I just finished reading Deer Hunting with Jesus, which I really enjoyed reading. Many of the things you write about also ring true here in Australia.
One of the things which I found interested me in your book was the importance of health care system. In Australia we have a well entrenched Medicare system, which the conservatives (here called 'the Liberals') weakened but were afraid to destroy.
Another big difference is that fortunately the fundamentalists don't have such a big hold here.
Most of the things you write about also are true here. Fortunately the Australian people just voted out a Liberal government which was trying to cut down working conditions by a thing called (ironically) 'Work Choices', which was basically a means of allowing bosses to cut down award conditions by getting workers to sign individual contracts. In the meantime corporate salaries are soaring, especially for CEOs imported from the United States!
The one thing I cannot understand is your position on guns. In Australia, which has relatively tough firearms laws, the homicide rate is about 1.3 per 100,000, according to the Australian Bureau of Statistics. In the United States, the homicide rate is about 5.7 per 100,000, according to the FBI.
I know that there are differences between our two countries but I can't think of a difference which would explain this enormous difference in homicide rates apart from the greater availability of guns.
Very often the simplest explanation of things turns out to be true. I suspect people get mad with each other just as much here as they do in the U.S., but it is much easier to do something about it if you have a gun.
Gun control is a special interest of mine because I am a Public Defender dealing mainly with murder trials.
Finally, thanks for your thoughtful, beautifully written book.
Thanks so much for taking of your valuable time to write. To me, when a reader does so it is the greatest honor a writer can receive.
As to the gun section well, for an American, assessing gun ownership is spongy ground at best. It's a matter of trying to asses the color of the bottle from the inside. None of us do it well. Objectively speaking, I don't believe any American needs to own a gun. But as long as so many Americans believe they do, we're going to have the ongoing debate, not to mention the total bafflement of the outside world as it watches. To an American, guns represent an entirely different thing -- several of them actually -- than they do to other nationalities not steeped in gun ownership.
Somehow though, I believe the gun ownership debate detracts from the real issue of America's interior psychic violence, which manifests itself in so many escalating ways these days. Said violence is very deeply ingrained. Every day I watch a hundred little social and interpersonal brutalities and attitudinal cruelties, which seem to go unnoticed by the public at large (though not unfelt,I am sure). And they seem to be growing.
To me, even the school shootings and the attending meaningless discussions about gun ownership are a distraction from the real problem. And that problem is a complex one having to do with such things as the decay of our social support network and families, the unacknowledged fear permeating this collapsing empire, the exploitation of the citizenry by telling them there is danger at every turn -- Muslims, crime, etc., and the vast unarticulated rage and insecurity that lies just beneath the surface if everyday life here. It's hard to see it if you are a visitor, but even harder to endure if you happen to be a citizen of a country that holds a quarter of the world's prison population, yet represents only six percent of the world's population -- a system that teaches us to value punishment and revenge over keeping our common society in good repair.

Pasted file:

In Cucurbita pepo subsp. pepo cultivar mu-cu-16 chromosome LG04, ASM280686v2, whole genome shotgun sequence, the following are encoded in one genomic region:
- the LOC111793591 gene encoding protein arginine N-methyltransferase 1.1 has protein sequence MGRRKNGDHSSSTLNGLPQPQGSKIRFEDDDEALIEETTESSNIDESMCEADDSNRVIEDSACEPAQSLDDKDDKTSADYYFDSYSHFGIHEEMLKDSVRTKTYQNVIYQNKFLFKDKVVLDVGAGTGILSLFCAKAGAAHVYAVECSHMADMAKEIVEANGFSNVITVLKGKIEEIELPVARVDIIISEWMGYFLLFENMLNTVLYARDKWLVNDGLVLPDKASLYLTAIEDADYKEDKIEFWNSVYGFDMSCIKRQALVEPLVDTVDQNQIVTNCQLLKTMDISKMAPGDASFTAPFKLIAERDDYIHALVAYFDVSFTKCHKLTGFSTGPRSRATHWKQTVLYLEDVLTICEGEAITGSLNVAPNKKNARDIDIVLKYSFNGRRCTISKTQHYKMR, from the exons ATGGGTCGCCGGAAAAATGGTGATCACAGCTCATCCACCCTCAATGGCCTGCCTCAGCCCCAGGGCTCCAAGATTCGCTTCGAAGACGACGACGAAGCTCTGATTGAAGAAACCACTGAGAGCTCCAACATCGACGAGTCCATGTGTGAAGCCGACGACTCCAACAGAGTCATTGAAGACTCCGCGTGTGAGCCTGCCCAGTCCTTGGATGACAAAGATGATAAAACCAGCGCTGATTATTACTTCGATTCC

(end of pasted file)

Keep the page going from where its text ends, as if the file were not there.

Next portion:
Consequently, a great many people own guns out of pure fear of a worst case scenario which varies according to the person's anxieties. These include government intrusion by a hardening totalist state; crime activity generated by wealth disparity and a growing and increasingly desperate underclass; sexual violence perpetrated upon women (fear of which has been inherent in urban women for a long, long time); and plain old American distrust of authority and its abuses. And finally there is the mundane familiarity with guns on the part of so many Americans, built over generations of everyday exposure, among which I number -- people who understand that guns don' t pull their their own triggers.
In a country where high background stress and insecurity is the norm, and where greed is purposefully stimulated and misnamed "personal drive," and especially one in which gun ownership is protected by the nation's most esteemed founding document, I cannot imagine Americans asking anytime soon just what national disease is causing so many of its men and boys to pull that trigger. The answer is just too horrible to face, because we would all have to take responsibility for our failure as individuals and as a society.
So we delude ourselves that we can legislate and/or criminalize behavior as a substitute for asking that national question. Perhaps if we suffer the consequences of our national long enough, perhaps with a dozen more school shootings, we will find the balls to ask that question. But I doubt it. There are too many larger forces profiting from our national violence: the burgeoning privatized prison corporations, the rapidly growing police and security industry, and of course the gun manufacturers. There is money in fear, especially if one lives in a country where any justification for fear makes the news 24/7.
In fact, if I did not live half the year in a Central America village where no one owns a gun, and guns are seen as a rather sick thing in and of themselves -- in other words, if I had to live in America full time -- I'd probably go out and buy one myself. Conditioning is everything.
In art and labor,